Oakmead Herbarium Group
The history of the herbarium vascular plant collection, including its initial formation by Prof. John Thomas creating a lab collection from Dudley Herbarium sheets, is described by Jewett (2005) Documenting Plant Diversity: Jasper Ridge's Herbarium. For Stanford's rich botany heritage see Timby (1998) The Dudley Herbarium: its origin, fate, and legacy at Stanford. A handy timeline is Neisser (2018) Historical Timeline of the Dudley Herbarium. JRBP Staff Scientist Nona Chiariello is the Oakmead Herbarium Coordinator.
Carl, Diane, Flip, Dawn, Rebecca, Ann, John. Photo by Alice Cummings, 2019
I) Herbarium volunteers
Alice Cummings (docent class of 2010) specializes in photographing the flora and fauna of Jasper Ridge. Previously a resource manager at Midpeninsula Regional Open Space District, she finds Jasper Ridge an ideal local place to pursue her interest in natural history and photography. Rocky Mt. Biological Laboratory, where she spent many summers, and backpacking in the high Sierra Nevada are other favorites. Until the recent Preserve Pandemic-related shutdown, she participated in weekly preserve walks with the herbarium team, taking pictures of everything of interest. Alice has posted over 12,600 JRBP photos on Flickr as of December 2020, mostly vascular plants and their habitats, plus 875 animals, 395 arthropods, 668 lichen, 452 fungi and 153 galls. To access these and other herbarium team photos, start on the Oakmead Herbarium Vascular Plant list, or the Photo Archive page, or go directly to Flickr and search by typing JRBP and scientific or common name, family, trail, date or combinations of these categories -- or view an album of her plant photo favorites.
Paul Heiple, keen observer with broad natural history knowledge enthusiatically shared, is once again a group regular after retiring in 2019 as Grassroots Ecology staff botanist. In that position he managed volunteers in habitat restoration, led nature hikes, and taught classes to students and volunteers of all ages. A retired petroleum geologist who spent his career exploring for oil in the Williston Basin of North Dakota, he now focusses on the smaller landscapes of Jasper Ridge and nearby Palo Alto Arastradero Open Space and Edgewood Preserve. Paul has been volunteering for over 20 years with the Friends of Edgewood Preserve, co-leading a model program of habitat restoration. At Jasper Ridge he is a long-term field worker in the biannual ant survey. Paul has also served as chair of the Conservation Committee of the Town of Portola Valley, co-chair of the San Mateo County Weed Management Area, and treasurer of the California Native Plant Society Santa Clara Valley Chapter. He is active with the California Invasive Plant Council, and mentors local Boy Scout troops.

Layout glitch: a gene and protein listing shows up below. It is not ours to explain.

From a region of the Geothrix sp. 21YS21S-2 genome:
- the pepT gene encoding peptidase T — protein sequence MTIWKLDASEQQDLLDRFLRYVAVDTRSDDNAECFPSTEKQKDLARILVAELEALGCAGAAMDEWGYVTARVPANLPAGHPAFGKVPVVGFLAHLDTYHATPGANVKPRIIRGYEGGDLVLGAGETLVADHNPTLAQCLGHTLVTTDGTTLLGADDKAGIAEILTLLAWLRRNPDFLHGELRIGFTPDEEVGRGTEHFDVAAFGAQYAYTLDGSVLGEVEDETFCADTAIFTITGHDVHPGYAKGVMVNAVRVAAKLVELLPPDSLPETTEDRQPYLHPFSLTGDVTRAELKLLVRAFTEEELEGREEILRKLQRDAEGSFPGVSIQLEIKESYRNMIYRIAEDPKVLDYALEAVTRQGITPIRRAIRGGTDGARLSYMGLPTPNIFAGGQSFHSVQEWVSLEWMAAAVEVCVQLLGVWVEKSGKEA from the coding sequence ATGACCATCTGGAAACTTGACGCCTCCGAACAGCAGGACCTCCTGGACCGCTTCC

Ken Hickman is an independant naturalist and camera trapper who works on contract and as a volunteer for agencies and organizations in the Santa Cruz Mountains and statewide, including Stanford University's Conservation Program. Ken’s projects and publications are listed on his iNaturalist profile. A major interest is the Santa Cruz kangaroo rat and its role as a keystone species in chaparral, relocated on Midpeninsula Regional Open Space District lands by Ken, and now the subject of the research project featured on a recent OpenRoad program. Another interest, Ken and his frequent field companion John Rawlings have focussed on assessing the status of locally uncommon and rare plants in the Santa Cruz Mountains, which has incidentally provided added emphasis to the floristic richness of JRBP. His JRBP iNat records document results of many Preserve field trips, during which Ken has discovered a number of previously undocumented occurrences such as Persicaria hydropiperoides and Hesperevax acaulis ambusticola and relocated plants unreported for decades such as Pentachaeta alsinoides and Navarretia mellita.
We habitually carried Thomas [Santa Cruz Mountains flora] and Matthews [Monterey County flora]. Keyed on the trail often. Those were very fine, pleasant, quiet, serious days with Carol [Zabel] -- Ann Lambrecht, 2021
Ann has done over twenty years of fieldwork on the Preserve. A member of the first docent cohort taught by the local-legend naturalist and artist Herb Dengler, she also worked with the incomparable field person Carol Zabel. She is an important collector contributing 127 sheets of 97 taxa to the Oakmead Herbarium and first documented several plants including Ehrharta erecta and the locally rare Wolffia columbiana (with Paul Heiple) and Pleuropogon californicus. For a number of years Ann managed with Toni Corelli curation of herbarium specimens and accesion of new material (894 vascular plant specimens for the years 2000 to the present). She maintained the first digital inventory of Oakmead vouchers and managed with Toni the transition to CCH2. For many years Ann has also volunteered at the California Academy of Sciences Herbarium working on different projects ranging from mosses to Chiapas vascular plants.
Ann retired from her professional job in early 2000 not having visited the ridge regularly for more than twenty years, other than to lead a few tours each year. She recalls: